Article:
Today 101in365 reached its 10,000th completed goal, which I think is a pretty big deal. The site that I kind of pieced together with my limited PHP skills and some help from friends has helped people complete 10,000 of the goals they set out to accomplish this year. There are just about 35,000 locked goals on the entire site which means that the average user is about 1/3 of the way through with their list. Pretty amazing.
Getting to 10,000 was not easy. It’s been a lot of trial and error and thankfully our ever-patient users have stuck with me as I used them as my guinea pigs for experiments in motivation, community, and social design. I thought I’d take a step back to really think about what I’ve learned getting to goal #10,000 and perhaps ponder some possible changes to the site to hopefully get that next 10,000. Or even better: 100,000. Here goes:
101 goals is a LOT to come up with
Yes. So I’ve heard. Over and over again. 101 goals is a lot. I totally get that. It even takes me a few days to come up with my own list. I’ve been very stubborn on this point up until now, but reaching this milestone has also made me realize that isn’t just MY site anymore. There are real people out there using this and they’re not all as obsessive about lists as I am. Who am I to prescribe the number of goals a person should have in a given year? Not saying I’m ready to ditch the 101 concept just yet, but I’m certainly more open to exploring other possibilities. Dare I say pivot? Perhaps.
Lesson learned: Know when to let go and let your users help define the future of the product rather than imposing your ideas. (But know when to stand your ground!) Everyone will be much happer in the long run.
101in365 is not the easiest name to remember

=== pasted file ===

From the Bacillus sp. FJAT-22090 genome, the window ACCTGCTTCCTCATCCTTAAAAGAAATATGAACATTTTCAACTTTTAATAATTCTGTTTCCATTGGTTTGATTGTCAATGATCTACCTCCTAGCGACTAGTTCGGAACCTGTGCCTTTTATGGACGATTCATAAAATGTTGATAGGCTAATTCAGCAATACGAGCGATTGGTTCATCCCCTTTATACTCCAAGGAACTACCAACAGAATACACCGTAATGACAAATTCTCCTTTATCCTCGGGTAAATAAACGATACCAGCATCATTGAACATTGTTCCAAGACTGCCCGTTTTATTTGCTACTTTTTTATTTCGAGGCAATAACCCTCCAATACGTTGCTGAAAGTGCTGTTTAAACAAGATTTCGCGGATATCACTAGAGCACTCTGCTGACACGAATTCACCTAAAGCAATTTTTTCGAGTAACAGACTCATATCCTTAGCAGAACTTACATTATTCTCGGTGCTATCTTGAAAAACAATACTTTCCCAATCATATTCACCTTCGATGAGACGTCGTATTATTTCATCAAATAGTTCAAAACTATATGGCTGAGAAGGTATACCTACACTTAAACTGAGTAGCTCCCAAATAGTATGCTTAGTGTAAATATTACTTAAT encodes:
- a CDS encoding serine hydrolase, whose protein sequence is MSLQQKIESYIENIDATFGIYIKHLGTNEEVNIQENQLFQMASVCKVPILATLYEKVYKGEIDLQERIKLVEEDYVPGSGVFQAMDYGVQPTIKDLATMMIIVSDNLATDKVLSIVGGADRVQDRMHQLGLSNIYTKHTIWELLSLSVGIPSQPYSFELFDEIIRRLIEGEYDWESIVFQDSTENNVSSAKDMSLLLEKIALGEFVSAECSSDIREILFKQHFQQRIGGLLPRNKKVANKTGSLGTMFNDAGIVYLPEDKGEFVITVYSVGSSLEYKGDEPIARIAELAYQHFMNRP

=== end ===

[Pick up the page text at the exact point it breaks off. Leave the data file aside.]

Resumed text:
I’ve gotten mixed feedback on this one. Some say to keep it. It describes the site perfectly and is different from all of the startup-y types of names. The flip side of that is that when I’m out and about talking to new people they say “oh you made that 1 oh..? 3 sixty…? thing right?” Not exactly good branding. Personally, I’m not too attached to the name. The numbers thing is tough and if I DO in fact pivot as I mentioned above, the 101 piece of it may not even be true for much longer. So I guess that means it’s time to start exploring a rebrand!
Lesson learned: If they can’t say it they probably won’t remember it. Or they’ll remember it for the wrong reasons. Branding, Branding, Branding!
People will use your tools in ways you never anticipated
This one is kind of a “duh” point, but it’s just one of those things that you have to experience to really understand. When I added comments to 101in365 they were slow to pick up. They weren’t integrated very well (and they still aren’t, to be truthful), but after a lot of prodding on my end and personally leaving a lot of comments around the site, they picked up and took on a life of their own. List owners now generally use the comments to keep track of their progress with their own goals and leave a note to explain when they check off a goal. This isn’t something I’d considered when I added comments, but our users have given comments a whole different life. Awesome! Now it’s time to figure out if there’s a better way for everyone to leave notes on their own goals or if they’re perfectly happy leaving notes in their comments.
Lesson learned: You can’t always predict what your users want but they’ll show you what they need. You’d better be ready to listen.